wed 26/11/2014

London Philharmonic Orchestra

Classical CDs Weekly: Arnold, Messiaen, Poulenc, Saint-Saëns

 Malcolm Arnold: Four Scottish Dances, Symphony no 3 London Philharmonic Orchestra/Malcolm Arnold (Everest)“Carefully wipe surface with soft damp cloth. Return to wrapper after each play.” So reads this disc's booklet. Everest Records was one...

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Vogt, LPO, Nézet-Séguin, Royal Festival Hall

Music lovers invariably divide into two factions over the Brahms piano concertos: those who thrill to the elemental D minor and those who prefer to bask in the more reflective charms of the sumptuous B flat Second Concerto. I’m a D minor man myself...

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Soumm, LPO, Vänskä, Royal Festival Hall

Even the cold breeze along the Thames played its part in conjuring the chilly, epic Finnish landscapes of Jean Sibelius last night, though Finnish maestro Osmo Vänskä and the perfectly weighted phrasing of the London Philharmonic Orchestra can take...

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Bavouzet, LPO, Jurowski, Royal Festival Hall

Comparisons, even on paper, between two season openers from London orchestras could hardly have been more instructive. I didn’t attend Valery Gergiev’s London Symphony Orchestra concert last week, for reasons several times outlined on theartsdesk....

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10 Questions for Conductor Vladimir Jurowski

The Russian conductor Vladimir Jurowski, chief conductor of the London Philharmonic Orchestra, heads its major new series devoted to the music of Sergei Rachmaninov, in context with his forerunners and successors. This is to be the largest...

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Prom 6: Der Rosenkavalier, LPO, Ticciati

If last year’s Ring cycle triumphantly proved that world-class opera can be done at the Albert Hall, this Rosenkavalier suggests that the less epic end of the repertoire isn’t such a sure thing. That is not to say that this performance was dud, far...

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Uchida, LPO, Jurowski, RFH

Vladimir Jurowski is a master of the through-composed programme. Yet at first this looked like a more standard format: explosive contemporary work (if 1966 can still be called “contemporary”) followed by popular concerto and symphony. On reflection...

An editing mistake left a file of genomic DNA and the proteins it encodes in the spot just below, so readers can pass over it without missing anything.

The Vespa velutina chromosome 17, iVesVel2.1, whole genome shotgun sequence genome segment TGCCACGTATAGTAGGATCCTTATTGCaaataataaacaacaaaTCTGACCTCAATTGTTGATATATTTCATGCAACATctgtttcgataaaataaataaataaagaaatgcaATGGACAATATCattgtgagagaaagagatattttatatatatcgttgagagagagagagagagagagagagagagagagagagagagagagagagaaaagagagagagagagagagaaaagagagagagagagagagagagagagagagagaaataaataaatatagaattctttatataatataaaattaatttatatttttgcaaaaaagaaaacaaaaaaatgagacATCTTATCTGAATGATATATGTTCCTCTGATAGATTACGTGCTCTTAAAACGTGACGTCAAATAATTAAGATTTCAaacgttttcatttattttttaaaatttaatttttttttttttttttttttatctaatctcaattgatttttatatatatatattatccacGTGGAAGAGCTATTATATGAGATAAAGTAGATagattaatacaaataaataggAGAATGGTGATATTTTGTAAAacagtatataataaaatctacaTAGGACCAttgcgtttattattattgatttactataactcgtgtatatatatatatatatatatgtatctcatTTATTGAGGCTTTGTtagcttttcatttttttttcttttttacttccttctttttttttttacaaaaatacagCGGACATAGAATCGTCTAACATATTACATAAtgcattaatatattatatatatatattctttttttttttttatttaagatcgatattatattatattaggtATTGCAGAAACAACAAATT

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A silver rose for Glyndebourne's 80th

Der Rosenkavalier, Richard Strauss and Hugo von Hofmannsthal’s 1911 “comedy for music” about love, money and masquerading in a putative 18th-century Vienna, is a repertoire staple around the world. Continental houses throw it together without a...

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Classical CDs Weekly: Haydn, Weinberg, Battle for Music

 Haydn: Nelson Mass, Symphony no 102 Boston Baroque/Martin Pearlman (Linn)In a week bristling with geo-political tension, we need Haydn's "Mass for Troubled Times" more than ever. Here, Boston Baroque's natural trumpets blast out their tattoo...

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Gerstein, LPO, Petrenko, RFH

Vasily Petrenko used his baton like a piratical rapier to galvanise the London Philharmonic violins in their flourishes of derring-do at the start of Berlioz’s Overture Le Corsaire. And the brilliance was in the quicksilver contrasts, the lightness...

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Power, London Philharmonic Orchestra, Jurowski, Royal Festival Hall

Baleful prophecies were rife before the concert. Was Vladimir Jurowski right to let Mahler’s only total tragedy among his symphonies, the Sixth, share the programme with anything else, least of all a new viola concerto in which the solo instrument’s...

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El Niño, London Philharmonic Orchestra and Choir, Jurowski, Royal Festival Hall

John Adams’ millennial conflagration of musical poems about childbirth, destruction and the divine made manifest not only served as a seasonal farewell and a transcendent epilogue to the Southbank’s year of 20th-century music The Rest is Noise; it...

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